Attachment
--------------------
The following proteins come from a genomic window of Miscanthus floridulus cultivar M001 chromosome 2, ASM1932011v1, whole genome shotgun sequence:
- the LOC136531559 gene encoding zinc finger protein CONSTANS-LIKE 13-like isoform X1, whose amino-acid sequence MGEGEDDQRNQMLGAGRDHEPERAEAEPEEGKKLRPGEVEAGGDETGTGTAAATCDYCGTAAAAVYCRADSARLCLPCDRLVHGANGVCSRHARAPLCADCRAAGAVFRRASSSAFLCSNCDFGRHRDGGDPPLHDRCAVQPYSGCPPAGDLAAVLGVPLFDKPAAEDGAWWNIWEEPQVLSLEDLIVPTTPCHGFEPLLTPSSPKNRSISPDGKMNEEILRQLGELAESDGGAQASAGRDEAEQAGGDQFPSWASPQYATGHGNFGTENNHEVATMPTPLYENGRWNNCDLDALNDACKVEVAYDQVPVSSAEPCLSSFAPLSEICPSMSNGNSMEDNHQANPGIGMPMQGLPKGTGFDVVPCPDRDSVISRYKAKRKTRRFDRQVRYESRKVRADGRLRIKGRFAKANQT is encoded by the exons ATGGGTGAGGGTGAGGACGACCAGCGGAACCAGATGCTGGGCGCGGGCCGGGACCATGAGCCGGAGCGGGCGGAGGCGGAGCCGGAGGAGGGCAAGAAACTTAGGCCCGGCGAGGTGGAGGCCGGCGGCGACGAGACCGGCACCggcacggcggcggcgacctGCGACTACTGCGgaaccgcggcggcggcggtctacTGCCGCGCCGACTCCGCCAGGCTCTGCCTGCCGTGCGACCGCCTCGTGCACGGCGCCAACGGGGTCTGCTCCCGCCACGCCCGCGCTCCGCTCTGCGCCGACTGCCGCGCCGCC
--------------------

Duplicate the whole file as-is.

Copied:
The following proteins come from a genomic window of Miscanthus floridulus cultivar M001 chromosome 2, ASM1932011v1, whole genome shotgun sequence:
- the LOC136531559 gene encoding zinc finger protein CONSTANS-LIKE 13-like isoform X1, whose amino-acid sequence MGEGEDDQRNQMLGAGRDHEPERAEAEPEEGKKLRPGEVEAGGDETGTGTAAATCDYCGTAAAAVYCRADSARLCLPCDRLVHGANGVCSRHARAPLCADCRAAGAVFRRASSSAFLCSNCDFGRHRDGGDPPLHDRCAVQPYSGCPPAGDLAAVLGVPLFDKPAAEDGAWWNIWEEPQVLSLEDLIVPTTPCHGFEPLLTPSSPKNRSISPDGKMNEEILRQLGELAESDGGAQASAGRDEAEQAGGDQFPSWASPQYATGHGNFGTENNHEVATMPTPLYENGRWNNCDLDALNDACKVEVAYDQVPVSSAEPCLSSFAPLSEICPSMSNGNSMEDNHQANPGIGMPMQGLPKGTGFDVVPCPDRDSVISRYKAKRKTRRFDRQVRYESRKVRADGRLRIKGRFAKANQT is encoded by the exons ATGGGTGAGGGTGAGGACGACCAGCGGAACCAGATGCTGGGCGCGGGCCGGGACCATGAGCCGGAGCGGGCGGAGGCGGAGCCGGAGGAGGGCAAGAAACTTAGGCCCGGCGAGGTGGAGGCCGGCGGCGACGAGACCGGCACCggcacggcggcggcgacctGCGACTACTGCGgaaccgcggcggcggcggtctacTGCCGCGCCGACTCCGCCAGGCTCTGCCTGCCGTGCGACCGCCTCGTGCACGGCGCCAACGGGGTCTGCTCCCGCCACGCCCGCGCTCCGCTCTGCGCCGACTGCCGCGCCGCC